What would you choose for your last supper?
Now We Know: When it comes to goodbyes, food can take on a morbid poignancy
It’s time to bid farewell to this column, which has been keeping us topped up on tasty trivia for the past two years
“How lucky I am to have something that makes saying goodbye so hard,” said honey aficionado Winnie The Pooh. It’s time to bid farewell to this column, which has been keeping us topped up on tasty trivia for the past two years.
Some highlights have included learning the difference between white and brown eggs from Margaret Farrelly of Margaret’s Happily Free Range Eggs. Hint, it’s to do with the colour of the hen who’s doing the laying, and learning about why Americans and Europeans approach knives and forks differently.
When it comes to goodbyes, food can take on a morbid poignancy. It conjures up last suppers and death row meals. “What would you choose for your last supper?” food fans ask each other with misplaced cheer, answering with relish. The photographer Henry Hargreaves recreated death row prisoners’ last meals in a series he titled No Seconds, and the result is eery, and not just a little sad. You can view the full series on his website.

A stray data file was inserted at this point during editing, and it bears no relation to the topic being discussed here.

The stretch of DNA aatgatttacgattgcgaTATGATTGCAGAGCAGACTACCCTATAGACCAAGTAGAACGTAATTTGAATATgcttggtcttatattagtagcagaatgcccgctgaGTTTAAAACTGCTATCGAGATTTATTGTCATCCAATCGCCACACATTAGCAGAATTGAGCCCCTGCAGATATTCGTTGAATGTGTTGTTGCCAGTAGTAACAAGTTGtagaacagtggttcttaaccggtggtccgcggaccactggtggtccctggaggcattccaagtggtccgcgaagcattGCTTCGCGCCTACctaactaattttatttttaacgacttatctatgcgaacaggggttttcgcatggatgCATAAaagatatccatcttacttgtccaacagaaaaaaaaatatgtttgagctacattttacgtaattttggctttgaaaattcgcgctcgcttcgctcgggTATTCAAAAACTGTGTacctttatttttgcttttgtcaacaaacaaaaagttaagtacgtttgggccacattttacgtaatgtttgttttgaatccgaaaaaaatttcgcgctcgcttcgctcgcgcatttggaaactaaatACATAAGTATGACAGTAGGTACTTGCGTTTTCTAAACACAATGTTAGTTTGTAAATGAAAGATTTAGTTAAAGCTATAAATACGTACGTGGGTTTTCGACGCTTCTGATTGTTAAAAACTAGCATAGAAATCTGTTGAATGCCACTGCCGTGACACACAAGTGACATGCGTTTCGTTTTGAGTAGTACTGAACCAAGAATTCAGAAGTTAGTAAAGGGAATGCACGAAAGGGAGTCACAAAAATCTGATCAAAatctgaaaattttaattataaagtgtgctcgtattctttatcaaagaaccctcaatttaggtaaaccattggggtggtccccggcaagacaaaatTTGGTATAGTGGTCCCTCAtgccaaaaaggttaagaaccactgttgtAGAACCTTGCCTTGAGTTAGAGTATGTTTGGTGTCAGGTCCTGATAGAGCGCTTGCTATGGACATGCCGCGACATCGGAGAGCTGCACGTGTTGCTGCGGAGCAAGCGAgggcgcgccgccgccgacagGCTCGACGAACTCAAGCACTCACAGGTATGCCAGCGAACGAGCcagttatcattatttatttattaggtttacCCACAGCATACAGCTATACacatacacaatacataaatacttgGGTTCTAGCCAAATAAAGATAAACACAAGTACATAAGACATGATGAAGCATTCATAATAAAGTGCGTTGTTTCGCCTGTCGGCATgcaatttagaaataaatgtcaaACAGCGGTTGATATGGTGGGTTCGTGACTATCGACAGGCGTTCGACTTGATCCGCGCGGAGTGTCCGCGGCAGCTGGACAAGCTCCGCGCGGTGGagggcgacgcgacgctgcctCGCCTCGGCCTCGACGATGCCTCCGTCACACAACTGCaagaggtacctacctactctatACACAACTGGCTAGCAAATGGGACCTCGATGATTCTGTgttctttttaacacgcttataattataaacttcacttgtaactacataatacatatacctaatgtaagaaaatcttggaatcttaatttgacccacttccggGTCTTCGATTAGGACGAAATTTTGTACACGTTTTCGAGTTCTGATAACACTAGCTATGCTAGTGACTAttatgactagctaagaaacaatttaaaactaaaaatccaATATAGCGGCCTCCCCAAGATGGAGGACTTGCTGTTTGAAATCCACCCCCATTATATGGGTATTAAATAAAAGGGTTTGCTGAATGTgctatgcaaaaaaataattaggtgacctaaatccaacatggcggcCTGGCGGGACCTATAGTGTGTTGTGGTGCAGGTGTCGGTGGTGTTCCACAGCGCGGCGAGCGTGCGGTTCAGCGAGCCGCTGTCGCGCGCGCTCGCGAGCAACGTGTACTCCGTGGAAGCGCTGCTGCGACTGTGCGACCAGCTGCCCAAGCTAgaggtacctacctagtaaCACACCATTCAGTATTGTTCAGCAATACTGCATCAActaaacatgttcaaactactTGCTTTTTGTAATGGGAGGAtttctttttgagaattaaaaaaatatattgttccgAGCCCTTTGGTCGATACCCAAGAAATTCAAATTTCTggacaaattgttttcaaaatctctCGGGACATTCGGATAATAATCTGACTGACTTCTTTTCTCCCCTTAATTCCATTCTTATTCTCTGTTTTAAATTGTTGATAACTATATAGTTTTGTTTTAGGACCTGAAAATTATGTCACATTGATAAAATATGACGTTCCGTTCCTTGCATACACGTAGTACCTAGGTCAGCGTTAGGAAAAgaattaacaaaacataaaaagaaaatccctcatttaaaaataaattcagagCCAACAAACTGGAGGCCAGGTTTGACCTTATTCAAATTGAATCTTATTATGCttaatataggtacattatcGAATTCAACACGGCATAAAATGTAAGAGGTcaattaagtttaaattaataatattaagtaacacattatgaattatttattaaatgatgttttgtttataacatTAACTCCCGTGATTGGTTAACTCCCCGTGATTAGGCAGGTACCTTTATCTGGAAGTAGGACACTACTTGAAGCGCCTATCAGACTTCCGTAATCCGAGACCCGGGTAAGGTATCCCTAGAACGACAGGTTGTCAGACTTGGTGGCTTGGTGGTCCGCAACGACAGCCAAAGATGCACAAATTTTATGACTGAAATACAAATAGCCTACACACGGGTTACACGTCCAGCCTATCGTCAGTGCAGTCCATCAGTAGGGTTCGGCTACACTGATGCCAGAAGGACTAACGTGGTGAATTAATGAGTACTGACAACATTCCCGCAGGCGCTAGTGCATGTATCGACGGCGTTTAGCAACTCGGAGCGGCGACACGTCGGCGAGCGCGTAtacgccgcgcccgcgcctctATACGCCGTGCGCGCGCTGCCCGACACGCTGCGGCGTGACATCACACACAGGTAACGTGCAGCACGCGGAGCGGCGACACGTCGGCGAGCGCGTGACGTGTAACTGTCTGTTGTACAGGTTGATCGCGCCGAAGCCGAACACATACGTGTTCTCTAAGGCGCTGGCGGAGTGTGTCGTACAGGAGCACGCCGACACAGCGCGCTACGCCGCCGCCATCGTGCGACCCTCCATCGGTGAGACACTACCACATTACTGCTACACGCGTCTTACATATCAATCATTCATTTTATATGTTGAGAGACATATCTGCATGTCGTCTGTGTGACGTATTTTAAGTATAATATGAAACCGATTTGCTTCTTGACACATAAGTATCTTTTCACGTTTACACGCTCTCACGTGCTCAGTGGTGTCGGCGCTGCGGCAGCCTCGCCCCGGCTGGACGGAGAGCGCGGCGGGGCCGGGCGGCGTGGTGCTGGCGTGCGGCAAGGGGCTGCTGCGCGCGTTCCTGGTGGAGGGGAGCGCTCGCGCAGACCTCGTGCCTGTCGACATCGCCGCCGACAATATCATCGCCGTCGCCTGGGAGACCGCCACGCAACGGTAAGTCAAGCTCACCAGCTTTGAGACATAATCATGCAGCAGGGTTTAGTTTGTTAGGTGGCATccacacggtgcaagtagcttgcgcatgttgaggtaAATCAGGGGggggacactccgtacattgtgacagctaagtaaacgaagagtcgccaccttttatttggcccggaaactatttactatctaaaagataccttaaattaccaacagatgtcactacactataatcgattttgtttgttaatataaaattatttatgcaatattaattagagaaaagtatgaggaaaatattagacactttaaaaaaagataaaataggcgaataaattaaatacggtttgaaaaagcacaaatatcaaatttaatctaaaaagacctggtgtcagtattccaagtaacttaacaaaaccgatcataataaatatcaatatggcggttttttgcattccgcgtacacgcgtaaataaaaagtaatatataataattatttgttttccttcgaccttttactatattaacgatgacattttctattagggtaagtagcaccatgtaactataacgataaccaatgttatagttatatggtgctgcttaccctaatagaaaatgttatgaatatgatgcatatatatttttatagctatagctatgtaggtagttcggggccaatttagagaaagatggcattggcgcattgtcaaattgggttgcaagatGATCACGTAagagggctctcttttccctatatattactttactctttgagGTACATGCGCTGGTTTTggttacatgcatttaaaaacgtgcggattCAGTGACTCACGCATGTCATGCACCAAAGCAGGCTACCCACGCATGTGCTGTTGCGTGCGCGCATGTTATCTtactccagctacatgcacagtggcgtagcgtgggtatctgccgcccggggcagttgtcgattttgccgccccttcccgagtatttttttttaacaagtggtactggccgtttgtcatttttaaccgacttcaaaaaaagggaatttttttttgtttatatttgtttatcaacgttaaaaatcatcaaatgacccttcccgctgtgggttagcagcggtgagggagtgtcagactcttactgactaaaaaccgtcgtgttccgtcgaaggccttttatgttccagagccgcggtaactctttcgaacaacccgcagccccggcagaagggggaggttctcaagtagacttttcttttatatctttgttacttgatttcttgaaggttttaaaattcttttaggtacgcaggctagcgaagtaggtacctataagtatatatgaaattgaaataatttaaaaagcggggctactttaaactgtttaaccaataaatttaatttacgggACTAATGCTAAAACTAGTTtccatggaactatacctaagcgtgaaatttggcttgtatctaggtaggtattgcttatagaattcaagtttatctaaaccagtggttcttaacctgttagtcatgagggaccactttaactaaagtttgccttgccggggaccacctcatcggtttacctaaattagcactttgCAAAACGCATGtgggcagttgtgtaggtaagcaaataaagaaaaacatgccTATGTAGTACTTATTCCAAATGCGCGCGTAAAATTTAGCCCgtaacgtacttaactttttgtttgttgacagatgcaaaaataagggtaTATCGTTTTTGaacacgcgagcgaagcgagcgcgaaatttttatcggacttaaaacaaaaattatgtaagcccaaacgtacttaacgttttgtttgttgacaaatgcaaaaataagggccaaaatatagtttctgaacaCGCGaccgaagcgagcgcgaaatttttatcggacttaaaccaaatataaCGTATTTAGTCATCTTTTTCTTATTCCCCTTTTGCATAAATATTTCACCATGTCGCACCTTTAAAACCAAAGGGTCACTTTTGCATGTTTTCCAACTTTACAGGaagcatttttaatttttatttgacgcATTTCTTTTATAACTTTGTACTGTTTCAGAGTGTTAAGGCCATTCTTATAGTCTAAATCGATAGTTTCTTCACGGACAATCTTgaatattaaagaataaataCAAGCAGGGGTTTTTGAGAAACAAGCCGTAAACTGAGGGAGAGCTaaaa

Among the more well documented last suppers is the menu served on the RMS Titanic on April 14th 1912. According to Delish. com, the ship’s first class passengers dined from a menu that offered hors d’oeuvres and oysters, cream of barley soup, poached salmon with mousseline sauce, sauté of chicken Lyonnaise, lamb of mint sauce, foie gras and Waldorf pudding. For the culinary ghoulish among you, perhaps you could take inspiration from this for your Halloween supper?
Personally, my favourite farewell supper is the meal created by French refugee Babette Hersant and served to the Danish sisters Martine and Philippa in the 1987 Oscar-winning masterpiece Babette’s Feast. The film gently crescendos towards the finale, Babette’s feast, the menu of which has become cinematic culinary legend. It includes Blinis Demidoff, turtle soup, quails in puff pastry shell with foie gras and truffle sauce and rum sponge cake, all served with the finest wines, champagnes and cognacs.
Without giving too much of this perfect film’s plot away, it’s Babette’s way of thanking the sisters for the kindness they have shown her and the sisters consider it as Babette’s way of saying goodbye.
Thank you for reading this column and for sending in your own food questions.